COM0015-Blog post #4-Out of the Box

Vigilante justice – yes, for me that’s the most unexpected application of social media. Who knew that networks of people on Facebook and Twitter could help solve crimes? Social media has become an online form of “neighbourhood watch”. When something shocking goes on in the neighbourhood, audiences stay tuned into their social media sites to track it. There were many examples of internet vigilantism in 2013; the most memorable for me was the hunt for the Boston Marathon bombers (http://globalnews.ca/news/1016396/social-media-2013-year-in-review-vigilante-justice/).
Within the last year, this vigilante justice mindset happened in my small hometown as well, not too far from Ottawa. Someone posted on Facebook that a young teenage girl had been abducted. From that post came a slew of people sharing it to warn others to keep their children safe inside and to keep an eye out for the missing girl. It was amazing and wonderful to see all of these people coming together to try to help find her and keep others safe.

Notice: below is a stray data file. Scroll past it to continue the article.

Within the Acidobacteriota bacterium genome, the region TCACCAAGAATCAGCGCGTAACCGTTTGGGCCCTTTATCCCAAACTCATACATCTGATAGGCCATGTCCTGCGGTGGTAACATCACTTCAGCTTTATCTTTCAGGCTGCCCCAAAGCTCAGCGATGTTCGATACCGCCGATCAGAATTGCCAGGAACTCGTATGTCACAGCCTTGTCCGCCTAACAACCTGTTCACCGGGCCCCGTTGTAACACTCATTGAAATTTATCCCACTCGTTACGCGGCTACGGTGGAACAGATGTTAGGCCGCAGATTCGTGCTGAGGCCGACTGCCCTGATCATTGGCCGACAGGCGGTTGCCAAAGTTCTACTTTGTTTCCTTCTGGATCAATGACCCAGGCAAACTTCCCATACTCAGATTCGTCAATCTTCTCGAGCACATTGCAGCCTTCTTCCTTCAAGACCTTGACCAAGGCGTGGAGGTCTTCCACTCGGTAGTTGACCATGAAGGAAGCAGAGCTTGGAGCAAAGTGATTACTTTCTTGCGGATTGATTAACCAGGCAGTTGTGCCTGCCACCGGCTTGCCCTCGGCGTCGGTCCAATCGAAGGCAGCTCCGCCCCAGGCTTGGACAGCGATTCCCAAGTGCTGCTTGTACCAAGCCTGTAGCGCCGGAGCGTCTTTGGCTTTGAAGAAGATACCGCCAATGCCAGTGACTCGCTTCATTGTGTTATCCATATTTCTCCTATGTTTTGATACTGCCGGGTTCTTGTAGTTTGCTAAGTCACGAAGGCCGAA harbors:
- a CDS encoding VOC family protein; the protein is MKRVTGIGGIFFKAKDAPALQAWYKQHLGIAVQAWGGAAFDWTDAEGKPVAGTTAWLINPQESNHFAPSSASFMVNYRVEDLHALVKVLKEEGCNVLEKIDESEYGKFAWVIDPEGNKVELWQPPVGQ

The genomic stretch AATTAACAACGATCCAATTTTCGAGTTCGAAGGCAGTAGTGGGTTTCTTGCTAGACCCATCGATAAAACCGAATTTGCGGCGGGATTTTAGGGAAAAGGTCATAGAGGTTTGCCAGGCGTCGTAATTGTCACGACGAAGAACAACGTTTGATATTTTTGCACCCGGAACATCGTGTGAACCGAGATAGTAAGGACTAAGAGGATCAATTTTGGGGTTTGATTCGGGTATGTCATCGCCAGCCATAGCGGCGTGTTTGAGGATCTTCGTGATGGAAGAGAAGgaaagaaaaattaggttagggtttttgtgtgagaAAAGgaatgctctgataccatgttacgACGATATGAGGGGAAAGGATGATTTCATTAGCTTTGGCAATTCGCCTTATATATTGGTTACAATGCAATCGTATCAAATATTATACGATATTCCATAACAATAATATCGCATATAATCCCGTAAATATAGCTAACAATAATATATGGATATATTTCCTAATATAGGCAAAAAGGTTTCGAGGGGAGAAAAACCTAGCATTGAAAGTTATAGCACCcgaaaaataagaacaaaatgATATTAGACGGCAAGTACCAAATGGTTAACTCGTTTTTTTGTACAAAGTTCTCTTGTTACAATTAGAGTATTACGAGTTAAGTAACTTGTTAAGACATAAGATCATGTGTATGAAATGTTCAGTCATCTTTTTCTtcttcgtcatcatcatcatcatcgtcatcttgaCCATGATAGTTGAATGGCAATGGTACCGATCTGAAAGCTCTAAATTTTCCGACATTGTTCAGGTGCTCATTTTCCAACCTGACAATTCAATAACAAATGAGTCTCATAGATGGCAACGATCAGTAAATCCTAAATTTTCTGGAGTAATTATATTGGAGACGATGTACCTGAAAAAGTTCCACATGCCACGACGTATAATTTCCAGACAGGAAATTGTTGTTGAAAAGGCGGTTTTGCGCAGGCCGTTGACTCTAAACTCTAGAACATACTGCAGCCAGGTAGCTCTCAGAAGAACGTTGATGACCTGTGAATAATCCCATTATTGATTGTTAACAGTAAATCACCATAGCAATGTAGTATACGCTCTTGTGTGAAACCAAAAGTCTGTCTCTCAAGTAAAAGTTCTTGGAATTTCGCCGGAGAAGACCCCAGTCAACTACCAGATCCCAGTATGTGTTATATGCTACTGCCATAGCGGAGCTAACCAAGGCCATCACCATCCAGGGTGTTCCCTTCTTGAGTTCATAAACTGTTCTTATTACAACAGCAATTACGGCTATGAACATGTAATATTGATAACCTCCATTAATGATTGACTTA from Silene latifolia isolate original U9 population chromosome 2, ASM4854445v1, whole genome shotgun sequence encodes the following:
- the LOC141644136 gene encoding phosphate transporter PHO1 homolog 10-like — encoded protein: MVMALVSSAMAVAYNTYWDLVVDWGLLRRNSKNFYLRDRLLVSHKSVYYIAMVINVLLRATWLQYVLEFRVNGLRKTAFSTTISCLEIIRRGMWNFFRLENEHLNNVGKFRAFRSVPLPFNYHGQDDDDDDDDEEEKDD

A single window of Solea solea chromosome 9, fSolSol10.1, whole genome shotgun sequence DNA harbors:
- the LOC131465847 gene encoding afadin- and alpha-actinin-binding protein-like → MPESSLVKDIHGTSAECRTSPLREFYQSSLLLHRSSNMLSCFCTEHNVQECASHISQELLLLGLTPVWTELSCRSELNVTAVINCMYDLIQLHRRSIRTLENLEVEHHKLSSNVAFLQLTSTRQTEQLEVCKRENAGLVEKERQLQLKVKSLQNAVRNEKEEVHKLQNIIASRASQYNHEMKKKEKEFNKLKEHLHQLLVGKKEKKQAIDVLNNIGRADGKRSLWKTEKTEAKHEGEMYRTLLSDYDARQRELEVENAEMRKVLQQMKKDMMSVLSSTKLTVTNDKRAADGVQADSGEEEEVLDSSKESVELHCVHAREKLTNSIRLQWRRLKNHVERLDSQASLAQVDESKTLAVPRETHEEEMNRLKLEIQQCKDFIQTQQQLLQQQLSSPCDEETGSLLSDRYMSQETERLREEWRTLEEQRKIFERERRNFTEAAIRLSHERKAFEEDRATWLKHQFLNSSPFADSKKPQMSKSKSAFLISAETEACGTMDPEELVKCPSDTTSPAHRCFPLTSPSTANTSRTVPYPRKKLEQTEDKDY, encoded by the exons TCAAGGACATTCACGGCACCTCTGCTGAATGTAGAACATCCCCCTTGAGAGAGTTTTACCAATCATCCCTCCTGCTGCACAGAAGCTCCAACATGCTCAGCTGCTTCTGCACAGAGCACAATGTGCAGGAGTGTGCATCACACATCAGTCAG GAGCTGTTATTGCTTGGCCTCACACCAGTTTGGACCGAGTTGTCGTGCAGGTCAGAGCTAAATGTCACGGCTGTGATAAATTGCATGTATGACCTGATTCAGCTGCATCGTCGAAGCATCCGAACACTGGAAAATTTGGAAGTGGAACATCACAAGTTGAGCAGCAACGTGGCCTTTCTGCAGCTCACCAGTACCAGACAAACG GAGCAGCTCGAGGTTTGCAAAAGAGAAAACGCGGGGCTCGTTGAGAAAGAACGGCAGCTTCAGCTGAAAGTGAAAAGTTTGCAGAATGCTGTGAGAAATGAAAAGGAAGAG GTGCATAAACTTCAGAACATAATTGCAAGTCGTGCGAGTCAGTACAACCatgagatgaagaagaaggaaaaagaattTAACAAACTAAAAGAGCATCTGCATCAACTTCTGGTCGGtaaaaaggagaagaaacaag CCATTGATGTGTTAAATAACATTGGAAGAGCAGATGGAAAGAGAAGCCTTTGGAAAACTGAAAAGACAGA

Mixed in there, too, though, was something completely different, which was scary to watch unfold. One person posted something similar to “I know it’s so-and-so that took her”. Then another chimed in with: “Yeah, well he’d better watch out because I know what truck he drives.” And another: “Well, I know where he lives so he’d better not come home anytime soon because I’ll be waiting for him.”
From a single post, a community of people rallied together to help, but in very different ways. For some, the sense of mob justice started taking over. I never did find out how that situation ended; it just seemed to fizzle out without any resolution on Facebook, but I remember thinking that I don’t know so-and-so, but wow, am I ever glad that I’m not him right now. Maybe he’s not a nice person, maybe he’s hurt a lot of people in the past, I don’t know, but what if he was innocent in this situation? If he happened to go out for a leisurely drive or to the store to pick up milk, he would have had a gang of people after him and (judging from some of the comments) it definitely wouldn’t have ended well.
In the article “Digital vigilantism: think before putting pictures of ‘wrongdoing’ online” (http://www.theguardian.com/commentisfree/2013/nov/29/digital-vigilantism-think-before-pictures-of-wrongdoing-online), Bronwen Clune makes a good point – when our friends publicly shame others on Facebook, we need to be very careful to analyze both sides of the story before judging and potentially becoming part of a witch hunt. The article goes on to state that “Internet vigilantism does have a place and a very important public function: to keep those in power accountable.”
So, I guess social media really is a mix of the good and the bad, isn’t it?

Photo credit: StockMonkeys.com (www.stockmonkeys.com)

Photo credit: StockMonkeys.com (www.stockmonkeys.com)